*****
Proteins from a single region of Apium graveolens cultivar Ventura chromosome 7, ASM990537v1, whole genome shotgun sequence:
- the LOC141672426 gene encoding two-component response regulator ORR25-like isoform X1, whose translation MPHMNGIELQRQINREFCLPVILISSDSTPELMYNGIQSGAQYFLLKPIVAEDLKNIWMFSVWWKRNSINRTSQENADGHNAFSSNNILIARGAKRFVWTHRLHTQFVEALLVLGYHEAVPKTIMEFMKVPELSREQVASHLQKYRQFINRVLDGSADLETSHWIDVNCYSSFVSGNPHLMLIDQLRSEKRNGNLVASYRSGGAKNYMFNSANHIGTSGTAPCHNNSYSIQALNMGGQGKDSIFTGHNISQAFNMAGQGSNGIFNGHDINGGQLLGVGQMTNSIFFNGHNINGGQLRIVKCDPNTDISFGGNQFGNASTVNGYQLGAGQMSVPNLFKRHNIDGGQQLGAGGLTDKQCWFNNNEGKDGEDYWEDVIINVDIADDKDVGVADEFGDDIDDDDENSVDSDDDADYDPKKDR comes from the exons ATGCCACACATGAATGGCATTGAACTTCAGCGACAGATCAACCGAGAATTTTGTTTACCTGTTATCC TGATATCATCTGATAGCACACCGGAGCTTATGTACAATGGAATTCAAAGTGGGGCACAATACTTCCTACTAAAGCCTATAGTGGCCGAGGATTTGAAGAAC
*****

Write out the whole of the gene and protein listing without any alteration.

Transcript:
Proteins from a single region of Apium graveolens cultivar Ventura chromosome 7, ASM990537v1, whole genome shotgun sequence:
- the LOC141672426 gene encoding two-component response regulator ORR25-like isoform X1, whose translation MPHMNGIELQRQINREFCLPVILISSDSTPELMYNGIQSGAQYFLLKPIVAEDLKNIWMFSVWWKRNSINRTSQENADGHNAFSSNNILIARGAKRFVWTHRLHTQFVEALLVLGYHEAVPKTIMEFMKVPELSREQVASHLQKYRQFINRVLDGSADLETSHWIDVNCYSSFVSGNPHLMLIDQLRSEKRNGNLVASYRSGGAKNYMFNSANHIGTSGTAPCHNNSYSIQALNMGGQGKDSIFTGHNISQAFNMAGQGSNGIFNGHDINGGQLLGVGQMTNSIFFNGHNINGGQLRIVKCDPNTDISFGGNQFGNASTVNGYQLGAGQMSVPNLFKRHNIDGGQQLGAGGLTDKQCWFNNNEGKDGEDYWEDVIINVDIADDKDVGVADEFGDDIDDDDENSVDSDDDADYDPKKDR comes from the exons ATGCCACACATGAATGGCATTGAACTTCAGCGACAGATCAACCGAGAATTTTGTTTACCTGTTATCC TGATATCATCTGATAGCACACCGGAGCTTATGTACAATGGAATTCAAAGTGGGGCACAATACTTCCTACTAAAGCCTATAGTGGCCGAGGATTTGAAGAAC